You may be familiar with the 1978 album which brought the progressive rock bombast to the words of HG Wells to tell the story of the journalist George Herbert’s encounter with invading martians threatening the Earth.
To give it its full title, ‘Jeff Wayne’s Musical Version of War of the Worlds’ has had several years touring arenas, first with a kind-of hologram presentation of an actor impersonating Richard Burton and mouthing his narration, and more recently, with screen presence of Liam Neeson, allowing additional segments of text to be included and the plot, such as it is, to be developed further.
Don’t expect a full musical presentation here. What you do get is Jeff Wayne on stage with an all-female string ensemble and a rock band led by Chris Spedding on bass, driving through the familiar instrumental backing and synth wailing you’ll remember from that album. You’ll get Neeson’s narration, sometimes as video inserts on cloth backdrops, sometimes as full holograms.
The on-stage cast includes Michael Praed (if you’re a certain age, you will remember him as Robin of Sherwood) as the journalist, singing ‘The Eve of the War’ and ‘Forever Autumn’, the musical’s two big numbers. You have David Essex, there for nostalgia’s sake as he was the original recording’s Artilleryman, voice not quite there anymore but appearing as the ‘Voice of Humanity’ with Chris Thompson’s shoes to fill in the Thunder Child number.
The Artilleryman in this production is Daniel Bedingfield, but he was off the afternoon we saw this and we enjoyed understudy Simon Shorten’s performance instead, especially in the staging of a rather Village People-ish ‘Brave New World’, with a troupe of lads and lasses stomping around with shovels and rhythmic steps. There are leading ladies, too, with Madalena Alberto as Carrie (a much extended role from the original), and Sugababe Heidi Range in Julie Covington’s old role as the Parson’s wife, Beth.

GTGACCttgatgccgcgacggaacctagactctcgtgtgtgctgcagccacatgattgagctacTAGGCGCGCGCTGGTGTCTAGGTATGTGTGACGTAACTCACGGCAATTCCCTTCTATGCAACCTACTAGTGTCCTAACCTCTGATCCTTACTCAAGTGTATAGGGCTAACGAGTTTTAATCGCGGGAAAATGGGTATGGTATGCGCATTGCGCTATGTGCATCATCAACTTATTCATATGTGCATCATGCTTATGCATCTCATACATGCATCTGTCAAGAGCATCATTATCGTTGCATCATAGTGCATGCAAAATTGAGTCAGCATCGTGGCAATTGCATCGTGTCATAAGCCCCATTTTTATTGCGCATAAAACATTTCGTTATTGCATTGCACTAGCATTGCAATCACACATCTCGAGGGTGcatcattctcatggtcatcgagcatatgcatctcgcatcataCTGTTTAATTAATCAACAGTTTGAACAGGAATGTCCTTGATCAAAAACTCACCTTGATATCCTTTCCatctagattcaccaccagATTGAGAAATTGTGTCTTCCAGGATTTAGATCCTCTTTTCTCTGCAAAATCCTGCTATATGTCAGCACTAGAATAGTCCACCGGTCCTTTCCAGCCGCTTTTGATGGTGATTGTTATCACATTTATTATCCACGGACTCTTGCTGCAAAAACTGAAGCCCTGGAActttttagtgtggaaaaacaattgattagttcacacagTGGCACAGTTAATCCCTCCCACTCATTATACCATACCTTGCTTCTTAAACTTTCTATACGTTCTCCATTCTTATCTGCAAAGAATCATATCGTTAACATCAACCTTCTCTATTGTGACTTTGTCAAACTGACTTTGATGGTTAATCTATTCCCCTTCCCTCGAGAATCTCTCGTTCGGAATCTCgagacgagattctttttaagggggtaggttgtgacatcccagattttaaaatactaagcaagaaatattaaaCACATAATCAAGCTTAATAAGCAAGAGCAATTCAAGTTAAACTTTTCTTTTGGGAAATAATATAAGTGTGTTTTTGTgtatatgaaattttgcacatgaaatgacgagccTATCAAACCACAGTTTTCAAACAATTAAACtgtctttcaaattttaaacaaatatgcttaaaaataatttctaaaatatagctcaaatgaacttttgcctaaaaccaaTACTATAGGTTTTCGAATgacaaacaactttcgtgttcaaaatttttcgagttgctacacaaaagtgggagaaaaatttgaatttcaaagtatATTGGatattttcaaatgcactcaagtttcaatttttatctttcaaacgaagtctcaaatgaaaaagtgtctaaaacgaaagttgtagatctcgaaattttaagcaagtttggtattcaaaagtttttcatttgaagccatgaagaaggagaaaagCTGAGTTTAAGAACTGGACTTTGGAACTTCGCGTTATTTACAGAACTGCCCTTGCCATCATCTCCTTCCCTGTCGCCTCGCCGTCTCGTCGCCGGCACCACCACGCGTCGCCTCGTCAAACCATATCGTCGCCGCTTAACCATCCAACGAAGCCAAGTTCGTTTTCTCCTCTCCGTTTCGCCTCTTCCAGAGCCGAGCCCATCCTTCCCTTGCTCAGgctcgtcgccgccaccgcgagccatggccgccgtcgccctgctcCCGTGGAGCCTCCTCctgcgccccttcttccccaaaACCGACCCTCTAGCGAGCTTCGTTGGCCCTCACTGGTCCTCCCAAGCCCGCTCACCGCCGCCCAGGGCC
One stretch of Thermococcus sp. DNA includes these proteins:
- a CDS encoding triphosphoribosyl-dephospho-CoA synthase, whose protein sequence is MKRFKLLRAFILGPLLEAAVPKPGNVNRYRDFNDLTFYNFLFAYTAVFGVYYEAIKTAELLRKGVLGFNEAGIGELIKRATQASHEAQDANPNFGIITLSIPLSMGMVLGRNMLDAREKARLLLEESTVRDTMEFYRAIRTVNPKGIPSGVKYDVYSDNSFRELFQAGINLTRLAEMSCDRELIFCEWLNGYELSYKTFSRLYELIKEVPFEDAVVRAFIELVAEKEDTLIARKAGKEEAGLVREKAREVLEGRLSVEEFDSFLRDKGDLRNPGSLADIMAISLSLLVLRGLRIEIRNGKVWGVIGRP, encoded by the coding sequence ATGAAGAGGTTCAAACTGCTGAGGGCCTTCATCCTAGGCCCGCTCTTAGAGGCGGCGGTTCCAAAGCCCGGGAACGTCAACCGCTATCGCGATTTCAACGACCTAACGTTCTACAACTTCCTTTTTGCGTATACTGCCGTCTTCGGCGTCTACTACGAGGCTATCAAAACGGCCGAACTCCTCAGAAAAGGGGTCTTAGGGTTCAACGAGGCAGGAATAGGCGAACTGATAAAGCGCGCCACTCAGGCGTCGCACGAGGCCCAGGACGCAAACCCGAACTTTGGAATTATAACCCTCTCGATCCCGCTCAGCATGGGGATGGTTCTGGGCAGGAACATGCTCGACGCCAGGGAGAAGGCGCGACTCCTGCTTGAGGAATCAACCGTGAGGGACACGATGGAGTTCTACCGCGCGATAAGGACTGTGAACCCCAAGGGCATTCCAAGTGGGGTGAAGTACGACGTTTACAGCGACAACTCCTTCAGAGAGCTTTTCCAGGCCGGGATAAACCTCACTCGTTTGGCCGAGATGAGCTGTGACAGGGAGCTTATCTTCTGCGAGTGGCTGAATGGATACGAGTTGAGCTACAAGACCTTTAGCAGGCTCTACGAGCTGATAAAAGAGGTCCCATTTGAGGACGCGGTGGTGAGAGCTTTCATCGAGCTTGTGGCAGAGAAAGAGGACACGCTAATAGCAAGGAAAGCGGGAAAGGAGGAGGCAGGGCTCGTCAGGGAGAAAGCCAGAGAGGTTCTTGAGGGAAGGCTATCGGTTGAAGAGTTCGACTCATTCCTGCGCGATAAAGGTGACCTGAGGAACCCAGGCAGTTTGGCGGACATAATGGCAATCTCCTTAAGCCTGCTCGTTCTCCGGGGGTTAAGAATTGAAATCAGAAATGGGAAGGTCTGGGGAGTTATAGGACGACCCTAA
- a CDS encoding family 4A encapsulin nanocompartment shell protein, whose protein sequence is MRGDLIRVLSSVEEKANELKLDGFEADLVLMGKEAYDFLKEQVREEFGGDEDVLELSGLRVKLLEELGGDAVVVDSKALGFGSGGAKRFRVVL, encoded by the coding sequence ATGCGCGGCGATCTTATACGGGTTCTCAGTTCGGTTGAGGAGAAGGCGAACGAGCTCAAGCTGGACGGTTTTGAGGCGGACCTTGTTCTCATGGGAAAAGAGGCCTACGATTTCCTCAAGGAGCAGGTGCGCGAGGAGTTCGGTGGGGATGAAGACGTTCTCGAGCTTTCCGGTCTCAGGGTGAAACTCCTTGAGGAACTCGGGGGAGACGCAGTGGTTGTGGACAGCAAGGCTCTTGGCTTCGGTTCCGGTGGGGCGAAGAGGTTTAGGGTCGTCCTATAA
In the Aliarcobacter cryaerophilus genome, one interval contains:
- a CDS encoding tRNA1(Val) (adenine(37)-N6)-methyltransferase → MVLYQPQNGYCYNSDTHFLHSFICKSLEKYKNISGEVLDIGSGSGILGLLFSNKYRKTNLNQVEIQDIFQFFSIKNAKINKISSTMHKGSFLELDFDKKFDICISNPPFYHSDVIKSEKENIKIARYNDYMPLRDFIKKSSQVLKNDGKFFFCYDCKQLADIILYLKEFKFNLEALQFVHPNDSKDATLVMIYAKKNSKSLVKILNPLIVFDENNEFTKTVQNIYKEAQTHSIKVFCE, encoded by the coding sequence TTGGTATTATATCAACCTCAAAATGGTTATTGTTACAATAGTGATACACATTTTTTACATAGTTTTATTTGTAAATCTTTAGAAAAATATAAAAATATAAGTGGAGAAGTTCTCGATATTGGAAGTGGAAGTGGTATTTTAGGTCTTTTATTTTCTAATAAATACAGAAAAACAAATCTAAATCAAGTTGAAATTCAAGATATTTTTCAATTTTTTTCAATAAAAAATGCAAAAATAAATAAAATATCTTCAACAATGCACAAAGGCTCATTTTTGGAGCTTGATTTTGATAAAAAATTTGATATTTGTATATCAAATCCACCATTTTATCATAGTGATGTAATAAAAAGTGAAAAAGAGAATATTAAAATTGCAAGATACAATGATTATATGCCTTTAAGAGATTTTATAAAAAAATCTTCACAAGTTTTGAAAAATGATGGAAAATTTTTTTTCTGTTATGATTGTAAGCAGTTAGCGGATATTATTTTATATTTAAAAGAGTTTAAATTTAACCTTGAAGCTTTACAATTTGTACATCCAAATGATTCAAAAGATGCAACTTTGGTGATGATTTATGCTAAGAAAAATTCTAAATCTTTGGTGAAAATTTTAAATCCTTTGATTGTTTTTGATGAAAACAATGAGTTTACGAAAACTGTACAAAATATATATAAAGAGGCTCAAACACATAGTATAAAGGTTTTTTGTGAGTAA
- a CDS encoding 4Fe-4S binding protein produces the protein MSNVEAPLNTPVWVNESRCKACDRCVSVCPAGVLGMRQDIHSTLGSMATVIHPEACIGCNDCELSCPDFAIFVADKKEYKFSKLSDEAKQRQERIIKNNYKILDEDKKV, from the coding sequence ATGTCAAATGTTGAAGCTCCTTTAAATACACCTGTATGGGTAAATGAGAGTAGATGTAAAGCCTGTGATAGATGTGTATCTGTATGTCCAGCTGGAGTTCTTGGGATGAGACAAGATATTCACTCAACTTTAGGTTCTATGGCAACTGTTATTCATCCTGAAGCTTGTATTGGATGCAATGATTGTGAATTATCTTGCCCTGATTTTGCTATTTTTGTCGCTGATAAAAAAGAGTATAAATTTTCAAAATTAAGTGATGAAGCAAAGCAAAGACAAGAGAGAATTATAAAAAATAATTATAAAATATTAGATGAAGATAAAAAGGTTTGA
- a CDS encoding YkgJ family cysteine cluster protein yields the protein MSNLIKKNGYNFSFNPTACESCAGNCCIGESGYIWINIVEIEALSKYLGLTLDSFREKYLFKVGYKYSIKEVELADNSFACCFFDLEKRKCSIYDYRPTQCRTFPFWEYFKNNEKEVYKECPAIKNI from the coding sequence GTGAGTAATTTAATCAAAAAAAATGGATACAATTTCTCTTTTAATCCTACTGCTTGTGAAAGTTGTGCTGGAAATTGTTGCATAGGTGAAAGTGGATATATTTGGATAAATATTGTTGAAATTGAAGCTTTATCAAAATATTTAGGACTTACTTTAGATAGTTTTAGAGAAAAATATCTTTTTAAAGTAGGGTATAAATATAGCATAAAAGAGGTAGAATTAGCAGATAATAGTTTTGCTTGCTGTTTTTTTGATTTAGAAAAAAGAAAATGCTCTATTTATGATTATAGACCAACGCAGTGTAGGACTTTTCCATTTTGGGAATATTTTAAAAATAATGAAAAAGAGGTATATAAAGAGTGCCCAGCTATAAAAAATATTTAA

And then there’s Jimmy Nail, as the Parson, and he overacts like crazy whole trying to sing the role the way the late lamented Phil Lynott did back then. The singing is OK, but he needs to tone down his portrayal, especially in one of the two new superfluous songs, ‘Life Begins Again’, which takes a musical coda from the original recording and develops it into a bloated number which works about as well as the intrusion of a group of candle-holding children signalling to the alien craft in Act One.
There is a bit of CGI, and a real cylinder and Martian pod, and a bit of artfully choreographed red weed, and, of course, autumn leaves. There are tongues of fire which shoot up as fireballs at alarming close quarters to the cast, and a bit too much smoke spilling over the edge of the stage.
But you can’t fault this on spectacle, and you can’t fault Wayne on his rockingly good creation.